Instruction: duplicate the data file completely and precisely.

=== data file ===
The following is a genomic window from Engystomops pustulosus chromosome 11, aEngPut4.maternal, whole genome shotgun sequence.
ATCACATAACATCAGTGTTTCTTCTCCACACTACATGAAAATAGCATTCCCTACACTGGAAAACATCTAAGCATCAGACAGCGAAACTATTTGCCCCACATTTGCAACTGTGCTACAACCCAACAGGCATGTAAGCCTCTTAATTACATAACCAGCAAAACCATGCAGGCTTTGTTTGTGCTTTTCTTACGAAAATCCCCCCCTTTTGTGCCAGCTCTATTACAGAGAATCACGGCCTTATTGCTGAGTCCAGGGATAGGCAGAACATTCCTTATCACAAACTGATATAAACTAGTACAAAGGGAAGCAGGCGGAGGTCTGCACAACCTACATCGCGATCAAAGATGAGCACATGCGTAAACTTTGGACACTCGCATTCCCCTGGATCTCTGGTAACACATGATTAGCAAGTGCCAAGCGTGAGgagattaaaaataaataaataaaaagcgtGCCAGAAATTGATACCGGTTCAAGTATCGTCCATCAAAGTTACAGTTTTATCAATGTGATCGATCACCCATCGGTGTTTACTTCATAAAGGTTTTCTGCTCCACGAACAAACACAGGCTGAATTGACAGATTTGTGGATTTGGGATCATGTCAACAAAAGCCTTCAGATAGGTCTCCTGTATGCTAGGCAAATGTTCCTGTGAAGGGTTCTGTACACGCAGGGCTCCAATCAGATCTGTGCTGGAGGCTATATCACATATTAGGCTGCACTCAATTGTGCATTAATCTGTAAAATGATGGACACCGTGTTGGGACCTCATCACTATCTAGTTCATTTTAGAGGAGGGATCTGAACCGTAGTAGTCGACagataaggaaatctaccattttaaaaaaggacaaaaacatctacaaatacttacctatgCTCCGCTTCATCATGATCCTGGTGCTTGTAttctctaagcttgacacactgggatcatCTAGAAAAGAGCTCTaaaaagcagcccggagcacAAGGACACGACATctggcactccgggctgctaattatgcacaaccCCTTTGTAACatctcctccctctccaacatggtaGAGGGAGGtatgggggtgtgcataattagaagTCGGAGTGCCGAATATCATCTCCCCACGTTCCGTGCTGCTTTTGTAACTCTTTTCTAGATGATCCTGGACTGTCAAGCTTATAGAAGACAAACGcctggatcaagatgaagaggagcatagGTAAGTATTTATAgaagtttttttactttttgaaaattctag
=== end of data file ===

The following is a genomic window from Engystomops pustulosus chromosome 11, aEngPut4.maternal, whole genome shotgun sequence.
ATCACATAACATCAGTGTTTCTTCTCCACACTACATGAAAATAGCATTCCCTACACTGGAAAACATCTAAGCATCAGACAGCGAAACTATTTGCCCCACATTTGCAACTGTGCTACAACCCAACAGGCATGTAAGCCTCTTAATTACATAACCAGCAAAACCATGCAGGCTTTGTTTGTGCTTTTCTTACGAAAATCCCCCCCTTTTGTGCCAGCTCTATTACAGAGAATCACGGCCTTATTGCTGAGTCCAGGGATAGGCAGAACATTCCTTATCACAAACTGATATAAACTAGTACAAAGGGAAGCAGGCGGAGGTCTGCACAACCTACATCGCGATCAAAGATGAGCACATGCGTAAACTTTGGACACTCGCATTCCCCTGGATCTCTGGTAACACATGATTAGCAAGTGCCAAGCGTGAGgagattaaaaataaataaataaaaagcgtGCCAGAAATTGATACCGGTTCAAGTATCGTCCATCAAAGTTACAGTTTTATCAATGTGATCGATCACCCATCGGTGTTTACTTCATAAAGGTTTTCTGCTCCACGAACAAACACAGGCTGAATTGACAGATTTGTGGATTTGGGATCATGTCAACAAAAGCCTTCAGATAGGTCTCCTGTATGCTAGGCAAATGTTCCTGTGAAGGGTTCTGTACACGCAGGGCTCCAATCAGATCTGTGCTGGAGGCTATATCACATATTAGGCTGCACTCAATTGTGCATTAATCTGTAAAATGATGGACACCGTGTTGGGACCTCATCACTATCTAGTTCATTTTAGAGGAGGGATCTGAACCGTAGTAGTCGACagataaggaaatctaccattttaaaaaaggacaaaaacatctacaaatacttacctatgCTCCGCTTCATCATGATCCTGGTGCTTGTAttctctaagcttgacacactgggatcatCTAGAAAAGAGCTCTaaaaagcagcccggagcacAAGGACACGACATctggcactccgggctgctaattatgcacaaccCCTTTGTAACatctcctccctctccaacatggtaGAGGGAGGtatgggggtgtgcataattagaagTCGGAGTGCCGAATATCATCTCCCCACGTTCCGTGCTGCTTTTGTAACTCTTTTCTAGATGATCCTGGACTGTCAAGCTTATAGAAGACAAACGcctggatcaagatgaagaggagcatagGTAAGTATTTATAgaagtttttttactttttgaaaattctag